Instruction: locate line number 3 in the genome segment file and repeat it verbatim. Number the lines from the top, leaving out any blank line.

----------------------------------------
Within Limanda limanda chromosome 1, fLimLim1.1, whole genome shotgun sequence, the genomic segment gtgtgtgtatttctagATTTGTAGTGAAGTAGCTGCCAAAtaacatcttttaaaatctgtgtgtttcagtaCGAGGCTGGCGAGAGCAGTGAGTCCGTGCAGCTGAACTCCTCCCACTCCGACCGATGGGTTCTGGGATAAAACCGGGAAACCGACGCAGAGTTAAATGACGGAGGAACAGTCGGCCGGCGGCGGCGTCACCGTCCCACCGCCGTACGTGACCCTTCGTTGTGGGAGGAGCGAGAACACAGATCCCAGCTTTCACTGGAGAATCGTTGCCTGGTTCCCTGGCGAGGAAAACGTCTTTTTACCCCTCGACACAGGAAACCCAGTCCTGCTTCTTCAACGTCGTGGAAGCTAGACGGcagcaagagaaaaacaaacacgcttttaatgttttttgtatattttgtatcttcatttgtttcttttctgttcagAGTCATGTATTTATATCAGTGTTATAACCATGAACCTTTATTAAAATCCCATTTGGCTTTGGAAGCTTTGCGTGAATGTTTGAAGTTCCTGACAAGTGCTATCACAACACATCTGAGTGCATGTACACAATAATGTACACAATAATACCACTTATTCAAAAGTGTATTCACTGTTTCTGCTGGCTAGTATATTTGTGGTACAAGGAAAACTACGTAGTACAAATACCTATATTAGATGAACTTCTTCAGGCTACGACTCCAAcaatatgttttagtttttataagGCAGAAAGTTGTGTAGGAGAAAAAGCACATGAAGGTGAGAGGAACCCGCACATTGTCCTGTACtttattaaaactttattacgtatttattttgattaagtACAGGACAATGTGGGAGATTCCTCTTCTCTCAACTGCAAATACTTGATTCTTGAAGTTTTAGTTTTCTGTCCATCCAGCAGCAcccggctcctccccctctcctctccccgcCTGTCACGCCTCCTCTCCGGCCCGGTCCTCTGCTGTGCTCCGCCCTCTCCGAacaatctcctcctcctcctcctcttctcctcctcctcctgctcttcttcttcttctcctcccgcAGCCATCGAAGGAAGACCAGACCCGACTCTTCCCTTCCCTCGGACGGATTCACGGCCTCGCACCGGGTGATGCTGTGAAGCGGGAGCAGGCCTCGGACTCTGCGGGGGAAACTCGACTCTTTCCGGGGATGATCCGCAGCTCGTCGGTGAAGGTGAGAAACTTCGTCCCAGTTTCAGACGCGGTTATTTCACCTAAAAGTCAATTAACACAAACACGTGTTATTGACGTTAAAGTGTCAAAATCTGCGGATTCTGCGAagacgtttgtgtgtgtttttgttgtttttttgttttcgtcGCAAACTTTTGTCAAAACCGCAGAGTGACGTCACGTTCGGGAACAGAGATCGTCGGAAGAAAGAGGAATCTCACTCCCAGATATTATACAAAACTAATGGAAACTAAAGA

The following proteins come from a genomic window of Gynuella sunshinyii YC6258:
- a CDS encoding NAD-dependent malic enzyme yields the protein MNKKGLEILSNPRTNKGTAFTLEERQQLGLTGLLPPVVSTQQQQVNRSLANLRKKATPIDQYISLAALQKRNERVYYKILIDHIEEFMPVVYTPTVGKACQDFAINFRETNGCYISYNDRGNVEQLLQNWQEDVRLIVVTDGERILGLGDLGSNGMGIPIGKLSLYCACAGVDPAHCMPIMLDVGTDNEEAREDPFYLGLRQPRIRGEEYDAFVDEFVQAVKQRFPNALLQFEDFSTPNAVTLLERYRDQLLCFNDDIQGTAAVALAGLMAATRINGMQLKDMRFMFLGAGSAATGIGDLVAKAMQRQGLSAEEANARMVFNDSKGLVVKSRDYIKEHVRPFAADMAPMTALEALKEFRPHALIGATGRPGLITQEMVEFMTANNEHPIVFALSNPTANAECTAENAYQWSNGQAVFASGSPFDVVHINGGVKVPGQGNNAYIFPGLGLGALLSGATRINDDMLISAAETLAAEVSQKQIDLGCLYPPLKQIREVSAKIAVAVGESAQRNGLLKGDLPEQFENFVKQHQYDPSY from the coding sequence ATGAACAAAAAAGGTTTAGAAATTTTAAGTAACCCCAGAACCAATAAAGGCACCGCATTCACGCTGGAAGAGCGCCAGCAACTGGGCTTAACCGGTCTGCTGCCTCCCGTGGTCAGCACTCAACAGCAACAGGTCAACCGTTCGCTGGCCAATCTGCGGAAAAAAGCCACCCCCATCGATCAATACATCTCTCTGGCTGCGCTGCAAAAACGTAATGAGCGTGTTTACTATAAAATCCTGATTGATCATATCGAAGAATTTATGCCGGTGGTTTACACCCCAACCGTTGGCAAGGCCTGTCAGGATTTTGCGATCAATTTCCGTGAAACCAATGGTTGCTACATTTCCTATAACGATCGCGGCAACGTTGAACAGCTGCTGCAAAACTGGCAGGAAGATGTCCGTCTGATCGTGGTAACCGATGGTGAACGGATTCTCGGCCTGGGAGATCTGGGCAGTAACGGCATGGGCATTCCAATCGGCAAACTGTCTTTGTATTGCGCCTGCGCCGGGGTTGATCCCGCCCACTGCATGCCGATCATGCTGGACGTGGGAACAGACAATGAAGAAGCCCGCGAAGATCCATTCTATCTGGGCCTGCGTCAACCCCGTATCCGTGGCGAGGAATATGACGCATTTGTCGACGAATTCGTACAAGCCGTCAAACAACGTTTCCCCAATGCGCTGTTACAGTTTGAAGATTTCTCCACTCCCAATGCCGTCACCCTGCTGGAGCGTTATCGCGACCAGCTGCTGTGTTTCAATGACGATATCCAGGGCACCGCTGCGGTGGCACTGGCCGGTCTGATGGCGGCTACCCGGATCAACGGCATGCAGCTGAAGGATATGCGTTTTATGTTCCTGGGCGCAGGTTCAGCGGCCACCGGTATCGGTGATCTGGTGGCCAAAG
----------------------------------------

- a CDS encoding NAD-dependent malic enzyme yields the protein MNKKGLEILSNPRTNKGTAFTLEERQQLGLTGLLPPVVSTQQQQVNRSLANLRKKATPIDQYISLAALQKRNERVYYKILIDHIEEFMPVVYTPTVGKACQDFAINFRETNGCYISYNDRGNVEQLLQNWQEDVRLIVVTDGERILGLGDLGSNGMGIPIGKLSLYCACAGVDPAHCMPIMLDVGTDNEEAREDPFYLGLRQPRIRGEEYDAFVDEFVQAVKQRFPNALLQFEDFSTPNAVTLLERYRDQLLCFNDDIQGTAAVALAGLMAATRINGMQLKDMRFMFLGAGSAATGIGDLVAKAMQRQGLSAEEANARMVFNDSKGLVVKSRDYIKEHVRPFAADMAPMTALEALKEFRPHALIGATGRPGLITQEMVEFMTANNEHPIVFALSNPTANAECTAENAYQWSNGQAVFASGSPFDVVHINGGVKVPGQGNNAYIFPGLGLGALLSGATRINDDMLISAAETLAAEVSQKQIDLGCLYPPLKQIREVSAKIAVAVGESAQRNGLLKGDLPEQFENFVKQHQYDPSY from the coding sequence ATGAACAAAAAAGGTTTAGAAATTTTAAGTAACCCCAGAACCAATAAAGGCACCGCATTCACGCTGGAAGAGCGCCAGCAACTGGGCTTAACCGGTCTGCTGCCTCCCGTGGTCAGCACTCAACAGCAACAGGTCAACCGTTCGCTGGCCAATCTGCGGAAAAAAGCCACCCCCATCGATCAATACATCTCTCTGGCTGCGCTGCAAAAACGTAATGAGCGTGTTTACTATAAAATCCTGATTGATCATATCGAAGAATTTATGCCGGTGGTTTACACCCCAACCGTTGGCAAGGCCTGTCAGGATTTTGCGATCAATTTCCGTGAAACCAATGGTTGCTACATTTCCTATAACGATCGCGGCAACGTTGAACAGCTGCTGCAAAACTGGCAGGAAGATGTCCGTCTGATCGTGGTAACCGATGGTGAACGGATTCTCGGCCTGGGAGATCTGGGCAGTAACGGCATGGGCATTCCAATCGGCAAACTGTCTTTGTATTGCGCCTGCGCCGGGGTTGATCCCGCCCACTGCATGCCGATCATGCTGGACGTGGGAACAGACAATGAAGAAGCCCGCGAAGATCCATTCTATCTGGGCCTGCGTCAACCCCGTATCCGTGGCGAGGAATATGACGCATTTGTCGACGAATTCGTACAAGCCGTCAAACAACGTTTCCCCAATGCGCTGTTACAGTTTGAAGATTTCTCCACTCCCAATGCCGTCACCCTGCTGGAGCGTTATCGCGACCAGCTGCTGTGTTTCAATGACGATATCCAGGGCACCGCTGCGGTGGCACTGGCCGGTCTGATGGCGGCTACCCGGATCAACGGCATGCAGCTGAAGGATATGCGTTTTATGTTCCTGGGCGCAGGTTCAGCGGCCACCGGTATCGGTGATCTGGTGGCCAAAG